4.) Leaving Oakland the First Time (for Los Angeles in 1982)
Also low on this list is the Raiders franchise’s 1982 move to Los Angeles. This move broke the hearts of Oakland fans and understandably so, since their team basically packed up and moved out overnight. But Los Angeles is one of the largest entertainment markets and it should be capable of supporting two NFL teams. During the team’s stay in Los Angeles from 1982-1994, it gained a lot of fans across Southern California. Then-owner Al Davis’ reasons for moving to and from Los Angeles seemed to have more to do with the best deal he could get on a stadium lease.
Al Davis. Source: NBCsports.com.
But let’s face it: Any team’s franchise owner, if he/she is smart, wants to be in Los Angeles. Stadium issues aside, it’s a great market. There were more potential fans in the Los Angeles area than there have ever been in Oakland or the surrounding East Bay. And in 2015, when the Raiders again had exhausted Oakland options for a new stadium and were looking to move, the team’s ownership (the late Al’s son Mark) again chose Los Angeles and tried to move there (unsuccessfully that time).
3.) Leaving Oakland the Second Time (for Las Vegas, approved by NFL in 2017 and anticipated to occur in 2019 or 2020)
The second time the Raiders wanted to move to Los Angeles, the move was thwarted by the stadium-building plans for two other LA- bound teams, the Rams and Chargers. The NFL owners instead approved the Raiders’ plans to move to Las Vegas, which will occur in the next few years. Again, the news that their team was moving broke the hearts of a lot of Bay Area Raiders fans. But the team stayed in Oakland for long enough to determine there was no viable option there for a new stadium, whereas Las Vegas was glad to build a new one.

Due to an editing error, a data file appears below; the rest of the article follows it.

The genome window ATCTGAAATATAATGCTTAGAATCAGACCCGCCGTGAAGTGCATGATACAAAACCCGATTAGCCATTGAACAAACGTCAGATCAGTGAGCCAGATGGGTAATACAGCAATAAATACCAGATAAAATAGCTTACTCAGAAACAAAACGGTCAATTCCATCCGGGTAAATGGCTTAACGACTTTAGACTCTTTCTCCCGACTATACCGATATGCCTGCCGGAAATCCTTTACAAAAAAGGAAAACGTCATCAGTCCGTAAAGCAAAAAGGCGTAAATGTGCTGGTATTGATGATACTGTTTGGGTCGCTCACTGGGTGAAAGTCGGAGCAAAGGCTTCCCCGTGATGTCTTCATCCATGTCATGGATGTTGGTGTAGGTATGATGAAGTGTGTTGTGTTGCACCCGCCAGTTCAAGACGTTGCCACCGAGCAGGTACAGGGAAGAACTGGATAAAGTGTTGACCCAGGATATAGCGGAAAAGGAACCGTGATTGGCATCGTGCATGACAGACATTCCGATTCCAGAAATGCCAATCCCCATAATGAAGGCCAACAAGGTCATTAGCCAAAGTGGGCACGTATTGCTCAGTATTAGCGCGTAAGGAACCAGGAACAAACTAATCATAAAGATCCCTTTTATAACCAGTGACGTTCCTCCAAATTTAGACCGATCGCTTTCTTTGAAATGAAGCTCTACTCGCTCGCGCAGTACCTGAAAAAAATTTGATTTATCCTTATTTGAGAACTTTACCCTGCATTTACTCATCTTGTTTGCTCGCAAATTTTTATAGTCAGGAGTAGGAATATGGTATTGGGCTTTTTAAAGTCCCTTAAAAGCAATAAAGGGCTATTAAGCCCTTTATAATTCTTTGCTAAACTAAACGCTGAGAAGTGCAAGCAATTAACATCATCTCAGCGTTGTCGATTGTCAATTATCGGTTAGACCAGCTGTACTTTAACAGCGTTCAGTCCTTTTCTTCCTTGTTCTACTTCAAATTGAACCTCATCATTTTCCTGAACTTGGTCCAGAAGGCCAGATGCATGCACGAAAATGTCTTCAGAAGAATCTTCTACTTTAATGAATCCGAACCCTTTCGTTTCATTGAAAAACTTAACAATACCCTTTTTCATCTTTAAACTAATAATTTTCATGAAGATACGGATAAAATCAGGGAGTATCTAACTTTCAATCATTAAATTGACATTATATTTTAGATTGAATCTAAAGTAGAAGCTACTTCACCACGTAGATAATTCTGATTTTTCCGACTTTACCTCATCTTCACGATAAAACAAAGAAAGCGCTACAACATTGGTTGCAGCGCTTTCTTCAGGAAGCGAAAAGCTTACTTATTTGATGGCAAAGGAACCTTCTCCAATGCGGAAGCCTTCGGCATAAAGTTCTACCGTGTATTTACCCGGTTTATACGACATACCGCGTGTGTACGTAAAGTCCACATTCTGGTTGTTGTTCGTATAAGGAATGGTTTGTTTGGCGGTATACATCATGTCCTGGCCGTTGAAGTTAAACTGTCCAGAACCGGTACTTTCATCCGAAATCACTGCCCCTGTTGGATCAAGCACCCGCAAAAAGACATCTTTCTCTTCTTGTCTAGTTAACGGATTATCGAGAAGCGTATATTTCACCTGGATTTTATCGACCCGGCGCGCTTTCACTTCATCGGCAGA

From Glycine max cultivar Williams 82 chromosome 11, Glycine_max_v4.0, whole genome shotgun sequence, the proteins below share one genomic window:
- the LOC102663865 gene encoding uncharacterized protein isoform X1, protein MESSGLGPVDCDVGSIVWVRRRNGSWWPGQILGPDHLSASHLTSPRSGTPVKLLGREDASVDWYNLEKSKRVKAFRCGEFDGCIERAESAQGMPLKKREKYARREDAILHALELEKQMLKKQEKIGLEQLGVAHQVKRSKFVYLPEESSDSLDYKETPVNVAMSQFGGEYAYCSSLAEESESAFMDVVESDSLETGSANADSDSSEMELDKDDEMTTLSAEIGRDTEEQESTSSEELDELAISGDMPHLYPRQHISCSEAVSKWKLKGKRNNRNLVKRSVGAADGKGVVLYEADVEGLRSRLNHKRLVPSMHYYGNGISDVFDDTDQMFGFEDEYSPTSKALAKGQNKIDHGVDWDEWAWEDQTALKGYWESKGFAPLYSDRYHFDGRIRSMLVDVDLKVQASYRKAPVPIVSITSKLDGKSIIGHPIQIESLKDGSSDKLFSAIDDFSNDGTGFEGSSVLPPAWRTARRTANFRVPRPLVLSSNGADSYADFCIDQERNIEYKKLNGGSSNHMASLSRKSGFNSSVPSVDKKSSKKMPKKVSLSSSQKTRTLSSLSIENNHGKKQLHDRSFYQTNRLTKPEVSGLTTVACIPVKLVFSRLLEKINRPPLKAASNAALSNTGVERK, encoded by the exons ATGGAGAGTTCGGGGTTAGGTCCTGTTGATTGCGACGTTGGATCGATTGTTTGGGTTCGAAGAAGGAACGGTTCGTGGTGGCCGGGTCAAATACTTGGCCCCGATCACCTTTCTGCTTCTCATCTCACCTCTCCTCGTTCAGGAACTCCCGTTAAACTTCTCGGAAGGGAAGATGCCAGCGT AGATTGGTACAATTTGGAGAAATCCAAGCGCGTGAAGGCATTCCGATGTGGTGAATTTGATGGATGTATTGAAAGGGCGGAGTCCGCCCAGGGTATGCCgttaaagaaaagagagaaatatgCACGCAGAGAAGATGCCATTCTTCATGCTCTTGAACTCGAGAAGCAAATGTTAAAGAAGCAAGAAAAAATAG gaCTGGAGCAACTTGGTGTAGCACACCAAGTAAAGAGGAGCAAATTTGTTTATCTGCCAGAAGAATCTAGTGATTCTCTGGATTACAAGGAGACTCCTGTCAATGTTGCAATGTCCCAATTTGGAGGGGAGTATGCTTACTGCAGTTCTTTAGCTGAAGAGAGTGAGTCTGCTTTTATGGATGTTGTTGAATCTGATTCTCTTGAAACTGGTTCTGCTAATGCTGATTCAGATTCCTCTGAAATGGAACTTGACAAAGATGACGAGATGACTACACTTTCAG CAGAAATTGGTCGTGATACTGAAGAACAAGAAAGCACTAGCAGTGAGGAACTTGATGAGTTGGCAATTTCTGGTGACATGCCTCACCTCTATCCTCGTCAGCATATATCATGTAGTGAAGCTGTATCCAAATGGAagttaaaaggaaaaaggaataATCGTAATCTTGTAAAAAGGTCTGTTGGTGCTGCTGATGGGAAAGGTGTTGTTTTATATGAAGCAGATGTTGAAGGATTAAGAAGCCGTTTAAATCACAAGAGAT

2.) Drafting a Kicker in the First Round (Sebastian Janikowski, 2000)
I had to include this one the list! In 2000, in a giant ‘F*** You!’ to football and its conventions, owner Al Davis selected a kicker with the 17th overall pick of the 2000 draft. In the modern era, it was the only time (before or since) that anyone has reached so high for a kicker. For those who don’t know the game, kickers kick field goals and kick-offs, which are isolated plays separate from the main flow of the game. Many of the league’s best kickers have been players who went undrafted or were selected in the late rounds of the draft.
Why? Because other positions are highly sought-after and difficult to fill with top talent. The draft is a team’s major opportunity to bring in young talent on affordable salaries. And you don’t need to spend huge capital to bring in a decent kicker. There are lots of them available for a lot less of an investment than Al Davis made by selecting Sebastian Janikowski. To Janikowski’s credit, he went on to have an excellent career, but with the # 17 spot in a draft, Davis could have selected any one of a group of difference-making offensive or defensive players who could have helped his team much more…and still would have had his choice of kickers in the later rounds (when Janikowski himself still may have been available).
Then again, it was a better draft pick than taking Jamarcus Russell, who did have first round talent in college, but proved to have zero motivation to succeed in pro football.
Jamarcus Russell was not a winner in the NFL. Source: cracked.com.